Imagine I walk into your house one sunny afternoon with a plate of cookies and a box of tea for our Sherlock marathon (hey, no judging.) You're not there to greet me at the door. Instead, I find you in the bathroom amidst a battlefield of tools—pipes and bolts and gears and instruments-I-don't-know-the-name-of-but-kinda-look-like-devices-of-torture. Your brows are furrowed in a deep V as you hunch over a gigantic, pipe-wrapped mass of brass and wood and porcelain sitting where your toilet used to be.
"Uh, whatcha doing?" I ask.
You frown. (Apparently, you expected more out of my powers of deduction after all that Sherlock-watching). "My toilet broke," you say, "So I bought a bunch of stuff at Home Depot to fix it." You wipe your hands on your jeans, step back, and crank a lever. There is a loud gurgling sound as the machine rumbles to life, then burps silent. "It works," you say with some satisfaction.
"Wow," I say. "It's…impressive."
And it is. It looks like an invention from the days of airships and steam engines, all polished metal and criss-crossing pipes and clicking, whrring gears. I'd never seen anything quite like it before. I point to a dial where a thin, red arrow trembles between a bunch of numbers. "What's that for?" I ask.
You say: (surprise! This blog post just turned interactive!)
A. "Isn't it the sickest? Bet you've never seen one of those dials before on a toilet. Nbd, though. It’s just a little thing called innovation."
B. "Ah, glad you asked. It's necessary to understand the hydraulic pressure locking mechanism I built. You see, the numbers here correspond to the joules needed for the proper functioning of the lumbar pipes…" <answer continues for another seven minutes as you pull some pencil diagrams out of your pocket, walk me through your alternative ideas, and eventually end with three pages of mathematical calculations for why this works>
C. "Oh, I was watching Youtube videos on how to fix a toilet and this one guy has a whole channel called Pimp my Loo and he always throws one of these suckers on."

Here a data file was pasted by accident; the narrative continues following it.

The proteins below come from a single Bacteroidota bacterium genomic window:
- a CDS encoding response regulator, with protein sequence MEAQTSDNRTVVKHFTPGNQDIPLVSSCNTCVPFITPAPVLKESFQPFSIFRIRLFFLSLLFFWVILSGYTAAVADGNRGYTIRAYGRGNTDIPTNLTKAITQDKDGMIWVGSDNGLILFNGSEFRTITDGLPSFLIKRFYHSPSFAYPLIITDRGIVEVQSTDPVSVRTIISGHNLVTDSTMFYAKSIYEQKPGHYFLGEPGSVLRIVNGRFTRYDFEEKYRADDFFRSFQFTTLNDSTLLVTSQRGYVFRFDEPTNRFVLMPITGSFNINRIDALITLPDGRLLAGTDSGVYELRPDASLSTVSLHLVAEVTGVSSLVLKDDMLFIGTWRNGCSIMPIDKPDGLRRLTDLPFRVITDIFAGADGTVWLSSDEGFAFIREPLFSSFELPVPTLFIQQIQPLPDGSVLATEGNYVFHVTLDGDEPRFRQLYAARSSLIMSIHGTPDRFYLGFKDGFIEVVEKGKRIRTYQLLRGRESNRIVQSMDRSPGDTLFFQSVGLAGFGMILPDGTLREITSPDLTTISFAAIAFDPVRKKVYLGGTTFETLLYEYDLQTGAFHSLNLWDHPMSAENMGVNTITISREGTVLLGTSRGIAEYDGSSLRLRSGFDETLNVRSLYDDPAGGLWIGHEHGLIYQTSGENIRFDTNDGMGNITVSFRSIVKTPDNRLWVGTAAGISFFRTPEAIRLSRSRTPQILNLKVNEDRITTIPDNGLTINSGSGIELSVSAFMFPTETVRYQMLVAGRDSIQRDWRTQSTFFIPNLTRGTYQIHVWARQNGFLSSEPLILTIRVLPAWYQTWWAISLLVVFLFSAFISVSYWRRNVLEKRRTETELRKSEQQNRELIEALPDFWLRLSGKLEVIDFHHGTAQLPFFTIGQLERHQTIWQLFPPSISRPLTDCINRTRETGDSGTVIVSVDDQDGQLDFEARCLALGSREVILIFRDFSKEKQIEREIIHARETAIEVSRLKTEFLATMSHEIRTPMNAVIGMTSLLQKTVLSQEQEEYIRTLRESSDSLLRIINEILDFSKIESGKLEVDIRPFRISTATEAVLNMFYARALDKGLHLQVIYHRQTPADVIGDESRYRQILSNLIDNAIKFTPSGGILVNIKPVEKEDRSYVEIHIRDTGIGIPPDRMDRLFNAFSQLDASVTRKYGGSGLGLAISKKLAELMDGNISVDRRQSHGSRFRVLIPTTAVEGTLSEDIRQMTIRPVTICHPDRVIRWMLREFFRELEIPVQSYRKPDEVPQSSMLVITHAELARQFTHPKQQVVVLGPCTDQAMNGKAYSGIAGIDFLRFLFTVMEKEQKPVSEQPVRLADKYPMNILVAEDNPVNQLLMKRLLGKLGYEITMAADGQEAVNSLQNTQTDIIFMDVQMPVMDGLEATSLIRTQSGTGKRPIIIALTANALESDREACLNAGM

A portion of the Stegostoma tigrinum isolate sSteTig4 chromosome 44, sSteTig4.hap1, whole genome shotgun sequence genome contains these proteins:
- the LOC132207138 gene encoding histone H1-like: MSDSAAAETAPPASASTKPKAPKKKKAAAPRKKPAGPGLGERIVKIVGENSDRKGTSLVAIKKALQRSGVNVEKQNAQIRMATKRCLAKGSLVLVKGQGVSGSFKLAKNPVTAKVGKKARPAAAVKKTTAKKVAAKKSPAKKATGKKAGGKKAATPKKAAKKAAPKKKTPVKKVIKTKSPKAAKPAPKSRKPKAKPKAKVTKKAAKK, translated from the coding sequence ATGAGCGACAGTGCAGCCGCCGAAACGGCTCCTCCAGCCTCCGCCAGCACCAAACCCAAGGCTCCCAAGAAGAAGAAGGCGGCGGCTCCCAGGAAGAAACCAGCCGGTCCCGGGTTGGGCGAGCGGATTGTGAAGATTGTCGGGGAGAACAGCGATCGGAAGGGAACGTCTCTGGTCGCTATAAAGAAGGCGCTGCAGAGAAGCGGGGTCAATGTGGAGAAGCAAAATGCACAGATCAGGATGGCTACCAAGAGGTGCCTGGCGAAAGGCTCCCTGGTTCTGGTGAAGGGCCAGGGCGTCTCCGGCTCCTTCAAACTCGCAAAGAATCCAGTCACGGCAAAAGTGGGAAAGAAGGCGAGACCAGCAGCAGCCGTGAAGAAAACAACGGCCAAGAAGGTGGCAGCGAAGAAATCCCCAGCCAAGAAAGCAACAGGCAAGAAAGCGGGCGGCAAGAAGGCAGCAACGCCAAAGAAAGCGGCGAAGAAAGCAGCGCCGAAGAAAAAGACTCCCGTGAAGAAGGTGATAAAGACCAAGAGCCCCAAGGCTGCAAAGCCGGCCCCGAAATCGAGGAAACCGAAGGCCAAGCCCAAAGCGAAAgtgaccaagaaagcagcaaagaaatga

D. "Hmm, good question. I can’t recall, but I’m sure it was important at the time..."
Cut scene. The bathroom ripples and fades away (a pretty trippy animation, if you ask me.) Suddenly we are designers, sitting in an interview room, and your steampunk toilet has morphed seamlessly into an example your past design work. I have just asked you why you decided to use a list view to showcase a bunch of photos on one of your interfaces.
The correct answer is B, obviously. The others are insta-No-Hire answers. Ludicrous scenario aside, you wouldn't accept a plumber doing stuff to fix your toilet without some very clear, rational purpose, and you shouldn't accept a designer doing so either. Making stuff look good is not a goal in of itself. Neither is striving to be innovative. These are byproducts of doing the thing that actually matters, which is, namely, solving a problem.
So. It’s very simple. The first reason to No-Hire a product designer is if they don’t have intentionality. What does that mean? See if they fail these exercises:
1) Point to some part of their design and ask them why they made that decision. (Why is that button chartreuse? Why does your navigation resemble a flower petal? Why'd you decide to build the Instagram of Dropboxes in the first place?). They should have good, compelling and thoughtful explanations that ties back to the problem they were trying to solve.
2) Pitch them an alternative design idea to what they showed. (Have you considered magenta buttons? How about shaping your nav to resemble a young sapling? What do you think of repositioning your product as the Dropbox of Instagrams instead?) Either they’ve already considered it (all the better if they bust out old mocks or sketches), or they can respond on-the-spot with deep, critical thoughts about the tradeoffs.
3) Ask them why they think another product was designed the way it was. A good designer should have plenty to say here, because they assume that, like them, other good designers also make intentional decisions.
4) Look at how they use common design patterns. Do they blindly accept such patterns as Truth? Or do they analyze whether using a common pattern actually works for the problem they’re trying to solve?
5) Look for hints of random decision making. Good designers do not do things randomly, or for the hell of it, or just because it seemed cool.
Even if a steampunk toilet does seem pretty damn cool.
This is Part One of a series of seven (or five or nine or eleven, who knows when I'll run out) reasons to No-Hire a designer, culled from doing hundreds of design interviews over the past few years. Stay tuned for fresh new installments. (Or, if you've already pwnzored this whole interview thing and are looking for a new gig, why don’t you get in touch?)